UW … Oh: The first successful challenge to an Unexplained Wealth Order exposes the National Crime Agency’s failings
UW … Oh: The first successful challenge to an Unexplained Wealth Order (UWO) exposes the National Crime Agency’s failings
In the first successful challenge to the National Crime Agency’s (NCA) use of a UWO (which we previously discussed here and here), the High Court in NCA v Andrew Baker, Villa Magna Foundation and Ors  EWHC 822 challenged and ultimately disagreed with the assumptions raised by the NCA when applying for three UWOs against three London properties, worth a combined £80m – one assumption being that the properties were purchased with ill-gotten gains.
In discharging the UWOs and the related interim freezing orders, the court found that the NCA had relied on “inadequate investigation into some obvious lines of enquiry” and that the NCA had “failed to carry out a fair-minded evaluation of the new information provided [by the respondents and Ultimate Beneficial Owners (UBOs)]”.
The three UWOs had been granted on 22 May 2019 following an ex parte application on the basis that the three properties had been acquired using the proceeds laundered from the unlawful conduct of Rakhat Aliyev (RA) a Kazakh national, and former Politically Exposed Person (PEP) who had been convicted of various crimes in Kazakhstan. RA has since deceased.
Attempts had been made by the respondents, Dariga Nazarbayeva (for properties 1 and 3) and Nurali Aliyev (for property 2) and the UBOs to provide “extensive information” to the NCA that the properties were bought without there being any financial connection to RA and his unlawful conduct - Mrs Nazarbayeva is the ex-wife of RA, with Mr Aliyev being the couple’s son. The NCA did not relent despite the detailed written representations, which ultimately led to the legal challenge in the High Court.
In analysing the UWOs, Mrs Justice Lang said that she was not satisfied that the NCA had proved that the properties were bought with money secured through the unlawful conduct of RA. In her judgment, Mrs Justice Lang noted that that the NCA’s assumptions has been “rebutted by the cogent evidence that [Mrs Nazarbayeva] was the founder of Villa Magna, and the source of its funds” thereby accepting that Mrs Nazarbayeva was the UBO of property 1. Some of the evidence presented to the NCA and the court demonstrated that Mrs Nazarbayeva was a successful businesswoman in her own right who appeared in the Forbes list of the richest people in Kazakhstan in 2013, and that upon his conviction, all of RA’s properties were confiscated by the Kazakh government.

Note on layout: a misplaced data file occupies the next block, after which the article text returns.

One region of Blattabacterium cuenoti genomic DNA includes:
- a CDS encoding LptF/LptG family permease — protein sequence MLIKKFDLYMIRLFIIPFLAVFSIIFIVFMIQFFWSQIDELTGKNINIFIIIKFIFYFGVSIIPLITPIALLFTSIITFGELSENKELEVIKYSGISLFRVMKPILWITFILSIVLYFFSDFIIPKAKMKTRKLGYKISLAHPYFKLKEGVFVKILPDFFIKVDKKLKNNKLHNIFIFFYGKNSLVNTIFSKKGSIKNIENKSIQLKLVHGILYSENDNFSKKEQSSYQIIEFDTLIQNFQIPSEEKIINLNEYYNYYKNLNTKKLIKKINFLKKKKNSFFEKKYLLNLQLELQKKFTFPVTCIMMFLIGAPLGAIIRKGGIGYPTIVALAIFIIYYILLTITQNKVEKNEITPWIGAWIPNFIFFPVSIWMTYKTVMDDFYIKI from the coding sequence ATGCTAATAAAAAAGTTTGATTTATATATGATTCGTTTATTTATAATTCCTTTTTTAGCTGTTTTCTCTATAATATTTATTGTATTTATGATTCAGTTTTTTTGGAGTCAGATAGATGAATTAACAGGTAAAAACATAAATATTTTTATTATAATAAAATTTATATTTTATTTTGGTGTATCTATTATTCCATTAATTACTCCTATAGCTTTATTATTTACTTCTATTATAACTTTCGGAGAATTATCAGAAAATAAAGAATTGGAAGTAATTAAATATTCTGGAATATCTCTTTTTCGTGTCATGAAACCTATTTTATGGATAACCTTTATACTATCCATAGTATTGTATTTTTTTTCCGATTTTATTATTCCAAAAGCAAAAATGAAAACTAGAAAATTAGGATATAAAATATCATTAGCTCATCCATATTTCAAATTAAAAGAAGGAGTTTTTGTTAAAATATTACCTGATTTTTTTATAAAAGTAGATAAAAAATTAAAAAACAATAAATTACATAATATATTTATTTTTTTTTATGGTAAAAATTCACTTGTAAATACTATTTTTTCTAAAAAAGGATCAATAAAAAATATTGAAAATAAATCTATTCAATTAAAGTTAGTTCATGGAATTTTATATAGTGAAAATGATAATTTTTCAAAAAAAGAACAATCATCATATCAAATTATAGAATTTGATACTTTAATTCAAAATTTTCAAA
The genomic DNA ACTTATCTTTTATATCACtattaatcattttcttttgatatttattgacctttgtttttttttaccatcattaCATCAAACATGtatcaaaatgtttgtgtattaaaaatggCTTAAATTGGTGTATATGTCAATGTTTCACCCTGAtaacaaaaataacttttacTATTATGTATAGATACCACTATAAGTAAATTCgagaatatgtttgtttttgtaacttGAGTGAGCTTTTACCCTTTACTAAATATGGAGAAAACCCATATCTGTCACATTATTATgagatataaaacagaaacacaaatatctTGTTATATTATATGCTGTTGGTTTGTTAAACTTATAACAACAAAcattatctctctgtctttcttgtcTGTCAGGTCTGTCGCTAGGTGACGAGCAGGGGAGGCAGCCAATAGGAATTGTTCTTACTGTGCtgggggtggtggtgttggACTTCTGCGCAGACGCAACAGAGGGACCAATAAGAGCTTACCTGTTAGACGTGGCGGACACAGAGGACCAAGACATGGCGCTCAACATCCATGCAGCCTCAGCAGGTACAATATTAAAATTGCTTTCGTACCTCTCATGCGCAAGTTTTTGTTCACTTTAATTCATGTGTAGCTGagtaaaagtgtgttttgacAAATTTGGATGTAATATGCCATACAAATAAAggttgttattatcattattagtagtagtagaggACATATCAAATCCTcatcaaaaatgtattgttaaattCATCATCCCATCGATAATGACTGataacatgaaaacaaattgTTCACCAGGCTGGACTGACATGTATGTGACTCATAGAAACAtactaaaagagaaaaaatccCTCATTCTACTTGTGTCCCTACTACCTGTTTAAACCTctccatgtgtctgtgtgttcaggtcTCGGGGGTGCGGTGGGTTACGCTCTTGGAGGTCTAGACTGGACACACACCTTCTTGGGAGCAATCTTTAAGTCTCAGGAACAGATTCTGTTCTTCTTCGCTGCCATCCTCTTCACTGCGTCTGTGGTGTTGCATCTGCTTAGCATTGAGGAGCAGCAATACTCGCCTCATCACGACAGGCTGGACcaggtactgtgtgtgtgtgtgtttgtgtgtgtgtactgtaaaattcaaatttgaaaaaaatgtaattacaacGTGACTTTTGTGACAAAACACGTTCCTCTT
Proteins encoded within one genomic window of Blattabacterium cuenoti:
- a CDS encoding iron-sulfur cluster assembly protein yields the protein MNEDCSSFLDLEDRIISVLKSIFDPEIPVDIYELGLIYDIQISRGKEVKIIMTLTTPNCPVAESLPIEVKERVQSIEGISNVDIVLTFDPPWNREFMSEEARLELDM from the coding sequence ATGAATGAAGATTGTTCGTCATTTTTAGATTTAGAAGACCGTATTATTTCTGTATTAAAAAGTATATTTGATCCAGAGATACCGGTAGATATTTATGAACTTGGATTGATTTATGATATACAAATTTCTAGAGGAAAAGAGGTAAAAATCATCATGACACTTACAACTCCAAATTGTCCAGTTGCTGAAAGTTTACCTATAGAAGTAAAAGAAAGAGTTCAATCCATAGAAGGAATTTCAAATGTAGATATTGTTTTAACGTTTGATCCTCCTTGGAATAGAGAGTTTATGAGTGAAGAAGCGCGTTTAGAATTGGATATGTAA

In adopting the similar analysis for properties 2 and 3, the court also found that the use of complex corporate structures, which the NCA had sought to rely on as proof that those structures had been used to launder RA’s money, does not in itself raise a suspicion that those structures are being used to launder money, and that “there are lawful reasons … why very wealthy people invest their capital in complex offshore corporate structure” and that any suspicions on such structures must be grounded on “additional evidential basis … going beyond the complex structures used”.
So what happens next?
The NCA has already signalled its intention to appeal the ruling, but pending that, the judgment demonstrates that the system of checks and balances that are built into this relatively new tool will be applied robustly, and, as this challenge demonstrates, are effective. Attempts had initially been made by the respondents and the UBOs to engage with the NCA via detailed representations, but that clearly failed to shift the NCA from the position it took. As a result, the NCA’s assumptions were methodically broken down by the court, which found errors in how those assumptions had been made.
Although this will lead to the NCA considering its approach to future UWO applications, the Director General of the National Economic Crime Centre reiterated the NCA will continue to use “all the legislation at [its] disposal to pursue suspected illicit finance”. That said, a further lesson that the NCA should have come away with following this judgment is that engaging with respondents may bear more fruit in its on-going corruption fight than dismissing that engagement, and taking the black letter approach, as reflected with this case.
Disclaimer: This document does not present a complete or comprehensive statement of the law, nor does it constitute legal advice. It is intended only to highlight issues that may be of interest to customers of BLM. Specialist legal advice should always be sought in any particular case.